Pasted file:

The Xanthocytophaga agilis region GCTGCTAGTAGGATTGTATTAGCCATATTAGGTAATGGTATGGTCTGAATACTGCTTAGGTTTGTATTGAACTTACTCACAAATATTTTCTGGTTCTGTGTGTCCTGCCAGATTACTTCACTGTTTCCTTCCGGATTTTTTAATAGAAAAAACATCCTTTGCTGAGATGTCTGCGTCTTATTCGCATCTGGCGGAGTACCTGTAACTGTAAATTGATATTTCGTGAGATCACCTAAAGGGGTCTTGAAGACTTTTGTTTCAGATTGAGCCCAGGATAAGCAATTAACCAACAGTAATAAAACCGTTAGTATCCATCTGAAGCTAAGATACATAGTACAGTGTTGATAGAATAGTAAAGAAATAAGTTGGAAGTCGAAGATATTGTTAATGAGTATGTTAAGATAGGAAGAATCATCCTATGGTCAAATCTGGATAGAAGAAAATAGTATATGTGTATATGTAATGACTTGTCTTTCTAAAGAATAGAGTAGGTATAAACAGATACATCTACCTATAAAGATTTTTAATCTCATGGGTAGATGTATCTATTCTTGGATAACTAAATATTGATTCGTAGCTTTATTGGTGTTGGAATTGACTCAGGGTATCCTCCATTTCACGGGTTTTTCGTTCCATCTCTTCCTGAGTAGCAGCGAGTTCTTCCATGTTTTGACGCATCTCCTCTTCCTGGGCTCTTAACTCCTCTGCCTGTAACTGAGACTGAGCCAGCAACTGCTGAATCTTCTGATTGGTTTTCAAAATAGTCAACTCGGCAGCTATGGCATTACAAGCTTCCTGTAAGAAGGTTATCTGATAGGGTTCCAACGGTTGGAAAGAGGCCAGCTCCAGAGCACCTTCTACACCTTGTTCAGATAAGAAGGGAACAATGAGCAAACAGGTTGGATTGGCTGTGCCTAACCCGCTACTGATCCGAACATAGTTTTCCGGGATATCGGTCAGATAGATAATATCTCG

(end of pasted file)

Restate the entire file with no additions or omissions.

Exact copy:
The Xanthocytophaga agilis region GCTGCTAGTAGGATTGTATTAGCCATATTAGGTAATGGTATGGTCTGAATACTGCTTAGGTTTGTATTGAACTTACTCACAAATATTTTCTGGTTCTGTGTGTCCTGCCAGATTACTTCACTGTTTCCTTCCGGATTTTTTAATAGAAAAAACATCCTTTGCTGAGATGTCTGCGTCTTATTCGCATCTGGCGGAGTACCTGTAACTGTAAATTGATATTTCGTGAGATCACCTAAAGGGGTCTTGAAGACTTTTGTTTCAGATTGAGCCCAGGATAAGCAATTAACCAACAGTAATAAAACCGTTAGTATCCATCTGAAGCTAAGATACATAGTACAGTGTTGATAGAATAGTAAAGAAATAAGTTGGAAGTCGAAGATATTGTTAATGAGTATGTTAAGATAGGAAGAATCATCCTATGGTCAAATCTGGATAGAAGAAAATAGTATATGTGTATATGTAATGACTTGTCTTTCTAAAGAATAGAGTAGGTATAAACAGATACATCTACCTATAAAGATTTTTAATCTCATGGGTAGATGTATCTATTCTTGGATAACTAAATATTGATTCGTAGCTTTATTGGTGTTGGAATTGACTCAGGGTATCCTCCATTTCACGGGTTTTTCGTTCCATCTCTTCCTGAGTAGCAGCGAGTTCTTCCATGTTTTGACGCATCTCCTCTTCCTGGGCTCTTAACTCCTCTGCCTGTAACTGAGACTGAGCCAGCAACTGCTGAATCTTCTGATTGGTTTTCAAAATAGTCAACTCGGCAGCTATGGCATTACAAGCTTCCTGTAAGAAGGTTATCTGATAGGGTTCCAACGGTTGGAAAGAGGCCAGCTCCAGAGCACCTTCTACACCTTGTTCAGATAAGAAGGGAACAATGAGCAAACAGGTTGGATTGGCTGTGCCTAACCCGCTACTGATCCGAACATAGTTTTCCGGGATATCGGTCAGATAGATAATATCTCG